About Us Science Meetings Education Resources Analysis Groups The Moon

LPI Seminar Series

Effective January 1, 2011, LPI seminars will be held on Fridays.

LPI seminars are held from 3:30–4:30 p.m. in the Lecture Hall at USRA, 3600 Bay Area Boulevard, Houston, Texas. Refreshments are served at 4:30 p.m. For more information, please contact Nicolas LeCorvec (phone: 281-486-2118; e-mail: lecorvec@lpi.usra.edu) or Paul Byrne (phone: 281-486-2140; e-mail: byrne@lpi.usra.edu). A map of the Clear Lake area is available here. This schedule is subject to revision.

Join the LPI-Seminars mailing list to receive email notifications about upcoming LPI Seminars. To join the mailing list please send an email to:
lpi-seminars-join@lists.hou.usra.edu.

See also the Rice University Department of Physics and Astronomy Colloquia and the Department of Earth Science Colloquia pages for other space science talks in the Houston area.

October 2014

Friday, October 3, 2014 - Lecture Hall, 3:30 PM

Kelsey Young Kelsey Young, University of Maryland/NASA Goddard Space Flight Center
The Use of In Situ Analytical Technology and Impactite Dating in Planetary Field Geology
Impact cratering has played a crucial role in the surface development of the inner planets. Constraining the timing of this bombardment history is important in understanding the origins of life and our planet’s evolution. Plate tectonics, active volcanism, and vegetation hinder the preservation and identification of existing impact craters on Earth. Providing age constraints on these elusive structures will provide a deeper understanding of our planet’s development. To do this, (U-Th)/He thermochronology and in situ 40Ar/39Ar laser microprobe geochronology are used to provide ages for the Haughton and Mistastin Lake impact structures, both located in northern Canada. Planetary surface missions, like one designed to explore and sample an impact crater, require the integration of engineering constraints with scientific goals and traverse planning. The inclusion of in situ geochemical technology, such as the handheld X-ray fluorescence spectrometer (hXRF), into these missions will provide human crews with the ability to gain a clearer contextual picture of the landing site and aid with sample high-grading. The introduction of hXRF technology could be of crucial importance in identifying high priority sampling targets. In addition to enhancing planetary field geology efforts, hXRF deployment could also have real implications for enriching terrestrial field geology. Ongoing efforts in hXRF development, including a case study using results from the 2010 NASA Desert RATS (Research and Technology Studies) field test, will be discussed, as well as an overview of continuing fieldwork at the December 1974 flow at Kilauea Volcano, HI.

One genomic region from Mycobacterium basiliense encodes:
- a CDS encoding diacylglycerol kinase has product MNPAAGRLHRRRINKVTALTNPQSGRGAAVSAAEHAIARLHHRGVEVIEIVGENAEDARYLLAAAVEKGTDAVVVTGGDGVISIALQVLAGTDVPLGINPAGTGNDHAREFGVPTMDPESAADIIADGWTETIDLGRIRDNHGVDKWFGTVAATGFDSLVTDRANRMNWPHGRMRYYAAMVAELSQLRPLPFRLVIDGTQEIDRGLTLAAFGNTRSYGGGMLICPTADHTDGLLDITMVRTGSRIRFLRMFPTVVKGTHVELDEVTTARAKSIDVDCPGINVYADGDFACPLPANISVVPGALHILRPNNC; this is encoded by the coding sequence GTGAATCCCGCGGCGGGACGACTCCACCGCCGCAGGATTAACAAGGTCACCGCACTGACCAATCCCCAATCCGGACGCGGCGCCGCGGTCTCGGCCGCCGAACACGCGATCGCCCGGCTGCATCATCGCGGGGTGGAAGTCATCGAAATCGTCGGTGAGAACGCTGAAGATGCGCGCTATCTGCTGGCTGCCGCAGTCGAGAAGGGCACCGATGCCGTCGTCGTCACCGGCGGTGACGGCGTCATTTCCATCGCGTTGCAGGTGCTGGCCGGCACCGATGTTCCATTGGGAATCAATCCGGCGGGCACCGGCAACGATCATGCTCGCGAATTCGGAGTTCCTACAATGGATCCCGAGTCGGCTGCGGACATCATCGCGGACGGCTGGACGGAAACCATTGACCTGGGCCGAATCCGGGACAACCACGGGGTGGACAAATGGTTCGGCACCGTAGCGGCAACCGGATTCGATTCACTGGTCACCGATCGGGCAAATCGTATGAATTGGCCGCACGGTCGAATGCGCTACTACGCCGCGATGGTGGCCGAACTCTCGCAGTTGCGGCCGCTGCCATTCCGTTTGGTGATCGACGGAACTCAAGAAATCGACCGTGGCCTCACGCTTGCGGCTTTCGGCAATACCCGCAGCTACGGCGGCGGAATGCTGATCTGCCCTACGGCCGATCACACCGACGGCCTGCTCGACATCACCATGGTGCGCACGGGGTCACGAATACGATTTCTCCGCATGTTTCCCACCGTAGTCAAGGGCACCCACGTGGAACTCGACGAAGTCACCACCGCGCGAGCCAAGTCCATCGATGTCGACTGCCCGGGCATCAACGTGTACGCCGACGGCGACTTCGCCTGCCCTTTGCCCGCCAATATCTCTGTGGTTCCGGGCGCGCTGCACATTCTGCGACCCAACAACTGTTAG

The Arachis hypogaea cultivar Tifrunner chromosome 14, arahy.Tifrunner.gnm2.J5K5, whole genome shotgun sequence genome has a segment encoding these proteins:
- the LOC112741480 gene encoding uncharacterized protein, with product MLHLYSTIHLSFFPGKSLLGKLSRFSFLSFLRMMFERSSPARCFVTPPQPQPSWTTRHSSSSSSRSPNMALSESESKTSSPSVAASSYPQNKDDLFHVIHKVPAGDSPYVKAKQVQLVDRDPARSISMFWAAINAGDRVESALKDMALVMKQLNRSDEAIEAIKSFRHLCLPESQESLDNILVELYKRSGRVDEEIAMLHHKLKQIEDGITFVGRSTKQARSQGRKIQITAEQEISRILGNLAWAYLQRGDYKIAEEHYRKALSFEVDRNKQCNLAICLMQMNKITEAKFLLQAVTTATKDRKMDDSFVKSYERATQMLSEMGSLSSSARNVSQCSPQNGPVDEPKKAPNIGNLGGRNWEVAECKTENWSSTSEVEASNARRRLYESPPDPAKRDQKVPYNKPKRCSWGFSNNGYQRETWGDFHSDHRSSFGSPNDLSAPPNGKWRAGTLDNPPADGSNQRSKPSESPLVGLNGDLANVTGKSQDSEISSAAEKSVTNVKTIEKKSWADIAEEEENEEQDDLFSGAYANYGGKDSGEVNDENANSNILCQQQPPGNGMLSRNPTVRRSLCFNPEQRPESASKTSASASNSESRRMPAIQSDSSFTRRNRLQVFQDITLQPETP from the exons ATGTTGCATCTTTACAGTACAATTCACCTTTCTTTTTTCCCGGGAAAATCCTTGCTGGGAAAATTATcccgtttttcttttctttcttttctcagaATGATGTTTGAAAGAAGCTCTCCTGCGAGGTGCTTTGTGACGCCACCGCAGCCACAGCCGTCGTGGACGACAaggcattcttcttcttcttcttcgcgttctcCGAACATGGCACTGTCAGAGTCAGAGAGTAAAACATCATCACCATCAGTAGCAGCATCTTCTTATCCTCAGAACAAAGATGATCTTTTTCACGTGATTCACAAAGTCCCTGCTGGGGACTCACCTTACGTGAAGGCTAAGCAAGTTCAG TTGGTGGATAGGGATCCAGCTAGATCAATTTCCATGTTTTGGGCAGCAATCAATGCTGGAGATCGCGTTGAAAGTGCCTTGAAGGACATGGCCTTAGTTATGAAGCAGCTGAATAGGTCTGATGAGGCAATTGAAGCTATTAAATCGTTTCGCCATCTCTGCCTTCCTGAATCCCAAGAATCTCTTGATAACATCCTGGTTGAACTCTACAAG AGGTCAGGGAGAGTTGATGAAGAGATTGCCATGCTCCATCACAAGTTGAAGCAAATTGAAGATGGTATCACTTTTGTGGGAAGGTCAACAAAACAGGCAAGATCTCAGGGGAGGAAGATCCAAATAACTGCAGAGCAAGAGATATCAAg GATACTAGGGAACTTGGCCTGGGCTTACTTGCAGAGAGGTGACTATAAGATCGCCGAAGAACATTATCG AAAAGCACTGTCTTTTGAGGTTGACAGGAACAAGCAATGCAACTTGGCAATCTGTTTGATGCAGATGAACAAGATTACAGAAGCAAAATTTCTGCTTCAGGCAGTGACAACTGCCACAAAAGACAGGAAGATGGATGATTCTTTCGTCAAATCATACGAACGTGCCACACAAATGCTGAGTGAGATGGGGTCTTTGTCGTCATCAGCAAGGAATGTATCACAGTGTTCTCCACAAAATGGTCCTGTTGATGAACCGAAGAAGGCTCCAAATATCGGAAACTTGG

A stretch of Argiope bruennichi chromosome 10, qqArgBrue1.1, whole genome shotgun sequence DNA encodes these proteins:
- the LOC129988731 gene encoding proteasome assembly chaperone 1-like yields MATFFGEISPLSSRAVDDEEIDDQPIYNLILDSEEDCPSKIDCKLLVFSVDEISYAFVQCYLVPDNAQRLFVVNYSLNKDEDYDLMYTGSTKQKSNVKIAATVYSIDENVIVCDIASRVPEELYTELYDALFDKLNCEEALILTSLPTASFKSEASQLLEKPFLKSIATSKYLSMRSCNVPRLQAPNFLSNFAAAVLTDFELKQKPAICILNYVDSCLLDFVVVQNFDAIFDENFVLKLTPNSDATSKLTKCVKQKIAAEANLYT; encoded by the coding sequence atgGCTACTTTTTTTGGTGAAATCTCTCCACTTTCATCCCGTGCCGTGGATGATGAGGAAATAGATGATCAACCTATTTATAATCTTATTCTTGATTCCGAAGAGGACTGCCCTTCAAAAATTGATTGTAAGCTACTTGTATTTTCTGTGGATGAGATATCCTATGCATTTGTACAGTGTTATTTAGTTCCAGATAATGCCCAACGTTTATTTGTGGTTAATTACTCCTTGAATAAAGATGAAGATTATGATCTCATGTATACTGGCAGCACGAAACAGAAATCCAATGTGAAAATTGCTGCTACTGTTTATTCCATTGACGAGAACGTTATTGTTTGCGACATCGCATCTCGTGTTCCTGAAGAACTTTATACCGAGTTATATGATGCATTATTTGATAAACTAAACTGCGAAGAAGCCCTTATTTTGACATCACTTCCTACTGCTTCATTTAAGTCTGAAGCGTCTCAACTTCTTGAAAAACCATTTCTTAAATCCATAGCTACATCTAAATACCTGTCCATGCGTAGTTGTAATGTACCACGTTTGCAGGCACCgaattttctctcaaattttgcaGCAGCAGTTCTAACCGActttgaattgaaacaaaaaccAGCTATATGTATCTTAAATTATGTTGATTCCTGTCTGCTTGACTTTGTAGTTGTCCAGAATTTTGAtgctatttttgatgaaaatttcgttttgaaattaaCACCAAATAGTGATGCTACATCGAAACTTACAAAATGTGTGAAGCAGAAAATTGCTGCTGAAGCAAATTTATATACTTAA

Previous Seminars

2014 | 2013 | 2012 | 2011 | 2010 | 2009 | 2008 | 2007 | 2006 | 2005 | 2004 | 2003 | 2002 | 2001 | 2000 | 1999 | 1998